Phase One Reading

Fabio would like to help anyone he can, and is willing answer questions for anyone thinking about flying. He even created an email address dedicated to his mission: 

I have no doubt Fabio will finish his training with great success, and reach his goal of flying for an airline one day.  How much fun will it be learning with him, along the way. 

Follow Fabio on Twitter at: 
and monitor the Hastag 

Good Luck Fabio!
You will achieve great success!
Enjoy the Journey!
 Flight For Sanity coming soon....
Catch up on the series so you will be ready!

Thursday, August 25, 2016


The Whistleblower Law

This week we learned the essence of a safety culture, and that many airlines have a non-reporting culture. When an employee becomes an ‘irritant’ for reporting safety issues, or hurts the ego of a manager who was aware of a situation and should have solved the problem and didn’t, or identifies where the airline is working around policies with ‘carve outs’ that may be in violation of Federal Aviation Regulations (FARs), and someone decides the best way to deal with that problem employee who reports these issues is to have them removed…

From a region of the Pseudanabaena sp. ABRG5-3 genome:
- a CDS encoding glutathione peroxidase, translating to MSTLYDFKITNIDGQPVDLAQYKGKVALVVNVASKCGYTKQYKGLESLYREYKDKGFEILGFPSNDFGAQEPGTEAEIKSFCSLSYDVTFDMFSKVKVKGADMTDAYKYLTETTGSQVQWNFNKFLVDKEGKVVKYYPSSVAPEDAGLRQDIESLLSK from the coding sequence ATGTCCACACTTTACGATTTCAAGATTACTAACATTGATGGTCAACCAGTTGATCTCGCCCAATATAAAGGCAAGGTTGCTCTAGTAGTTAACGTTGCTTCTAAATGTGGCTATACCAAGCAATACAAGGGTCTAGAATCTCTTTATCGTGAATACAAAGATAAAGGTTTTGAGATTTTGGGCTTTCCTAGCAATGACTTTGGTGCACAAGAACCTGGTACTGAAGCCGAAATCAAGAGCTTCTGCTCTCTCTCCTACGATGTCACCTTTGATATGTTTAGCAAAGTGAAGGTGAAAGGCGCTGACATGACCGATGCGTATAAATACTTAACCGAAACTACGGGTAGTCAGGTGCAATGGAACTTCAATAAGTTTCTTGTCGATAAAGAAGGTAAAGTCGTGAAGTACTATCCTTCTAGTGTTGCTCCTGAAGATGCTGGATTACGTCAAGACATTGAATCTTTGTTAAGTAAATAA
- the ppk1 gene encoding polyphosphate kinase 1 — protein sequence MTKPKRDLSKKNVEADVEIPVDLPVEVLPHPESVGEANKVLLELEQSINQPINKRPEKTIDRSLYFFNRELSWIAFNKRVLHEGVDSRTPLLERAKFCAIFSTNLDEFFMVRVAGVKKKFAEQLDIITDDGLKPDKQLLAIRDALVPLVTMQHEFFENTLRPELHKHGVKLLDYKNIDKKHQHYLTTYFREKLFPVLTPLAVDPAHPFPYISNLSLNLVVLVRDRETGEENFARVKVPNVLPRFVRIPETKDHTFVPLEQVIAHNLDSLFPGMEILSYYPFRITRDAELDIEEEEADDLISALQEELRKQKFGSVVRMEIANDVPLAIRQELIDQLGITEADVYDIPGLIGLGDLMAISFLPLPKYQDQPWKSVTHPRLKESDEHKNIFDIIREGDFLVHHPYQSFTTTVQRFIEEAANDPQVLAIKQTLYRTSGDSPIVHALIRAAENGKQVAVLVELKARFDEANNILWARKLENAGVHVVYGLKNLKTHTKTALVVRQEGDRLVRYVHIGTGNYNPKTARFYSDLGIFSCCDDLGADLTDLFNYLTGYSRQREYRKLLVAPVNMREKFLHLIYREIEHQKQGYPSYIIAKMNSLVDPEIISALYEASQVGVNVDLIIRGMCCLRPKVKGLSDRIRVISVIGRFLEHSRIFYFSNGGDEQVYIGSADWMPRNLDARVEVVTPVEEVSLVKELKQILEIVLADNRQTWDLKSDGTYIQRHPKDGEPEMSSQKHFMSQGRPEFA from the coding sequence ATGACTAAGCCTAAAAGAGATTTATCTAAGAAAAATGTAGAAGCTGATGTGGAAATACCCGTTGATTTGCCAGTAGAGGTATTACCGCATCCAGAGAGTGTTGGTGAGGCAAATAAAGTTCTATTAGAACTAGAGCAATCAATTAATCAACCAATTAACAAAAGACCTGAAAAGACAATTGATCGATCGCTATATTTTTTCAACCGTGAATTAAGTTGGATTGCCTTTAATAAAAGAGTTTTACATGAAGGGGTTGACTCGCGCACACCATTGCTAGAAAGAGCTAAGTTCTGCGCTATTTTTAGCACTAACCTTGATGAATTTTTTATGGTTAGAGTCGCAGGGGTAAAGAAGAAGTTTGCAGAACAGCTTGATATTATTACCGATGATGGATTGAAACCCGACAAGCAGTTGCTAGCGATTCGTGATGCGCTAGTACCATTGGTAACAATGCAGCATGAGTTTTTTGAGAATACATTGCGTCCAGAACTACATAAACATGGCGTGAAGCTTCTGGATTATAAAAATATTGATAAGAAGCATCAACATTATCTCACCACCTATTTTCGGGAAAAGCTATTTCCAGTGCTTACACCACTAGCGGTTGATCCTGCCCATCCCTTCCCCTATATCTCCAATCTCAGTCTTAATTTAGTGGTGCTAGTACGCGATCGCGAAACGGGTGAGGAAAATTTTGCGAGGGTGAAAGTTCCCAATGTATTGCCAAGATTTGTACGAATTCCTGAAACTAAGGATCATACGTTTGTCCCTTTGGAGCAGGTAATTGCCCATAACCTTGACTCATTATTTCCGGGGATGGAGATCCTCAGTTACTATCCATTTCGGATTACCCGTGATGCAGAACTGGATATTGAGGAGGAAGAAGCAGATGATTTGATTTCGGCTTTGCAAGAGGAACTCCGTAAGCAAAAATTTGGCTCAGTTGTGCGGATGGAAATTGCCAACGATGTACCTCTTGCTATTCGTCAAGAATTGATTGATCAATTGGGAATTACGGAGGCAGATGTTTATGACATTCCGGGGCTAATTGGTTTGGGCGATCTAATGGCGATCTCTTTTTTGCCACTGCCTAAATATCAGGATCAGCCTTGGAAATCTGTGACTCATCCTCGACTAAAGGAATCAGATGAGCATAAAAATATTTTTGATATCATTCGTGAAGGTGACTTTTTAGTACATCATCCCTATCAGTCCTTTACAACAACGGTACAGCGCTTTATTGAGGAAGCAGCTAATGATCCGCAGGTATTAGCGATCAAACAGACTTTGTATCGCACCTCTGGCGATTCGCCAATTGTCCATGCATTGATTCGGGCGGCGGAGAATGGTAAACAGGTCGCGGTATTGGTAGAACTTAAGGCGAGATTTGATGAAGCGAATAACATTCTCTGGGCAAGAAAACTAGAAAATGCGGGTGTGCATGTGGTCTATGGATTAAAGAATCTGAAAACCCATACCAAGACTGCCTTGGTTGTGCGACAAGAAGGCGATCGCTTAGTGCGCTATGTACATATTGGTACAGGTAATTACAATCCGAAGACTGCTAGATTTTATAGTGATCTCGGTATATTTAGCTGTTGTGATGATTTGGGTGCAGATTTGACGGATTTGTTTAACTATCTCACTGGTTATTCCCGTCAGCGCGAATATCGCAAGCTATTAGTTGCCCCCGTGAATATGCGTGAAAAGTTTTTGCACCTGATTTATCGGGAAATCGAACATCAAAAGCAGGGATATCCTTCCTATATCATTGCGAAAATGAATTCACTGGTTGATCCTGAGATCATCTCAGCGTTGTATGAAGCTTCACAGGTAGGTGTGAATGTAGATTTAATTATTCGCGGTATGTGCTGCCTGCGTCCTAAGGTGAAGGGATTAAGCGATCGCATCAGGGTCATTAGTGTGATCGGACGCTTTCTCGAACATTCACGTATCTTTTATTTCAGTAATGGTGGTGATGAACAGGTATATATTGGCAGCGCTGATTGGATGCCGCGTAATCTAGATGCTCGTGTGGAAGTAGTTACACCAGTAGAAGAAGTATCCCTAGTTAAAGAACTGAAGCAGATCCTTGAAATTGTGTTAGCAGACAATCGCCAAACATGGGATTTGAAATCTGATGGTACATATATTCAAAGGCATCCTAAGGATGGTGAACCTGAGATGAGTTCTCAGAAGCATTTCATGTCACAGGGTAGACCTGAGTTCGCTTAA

But wait, you can’t fire an employee for reporting! You can, however,  falsely charge them with a mental health accusation, and send them down the rabbit hole fighting for their life. Or can you? Many managers think that they cannot be held accountable for removing a pilot from flight status if they are still on the payroll. No harm. No foul.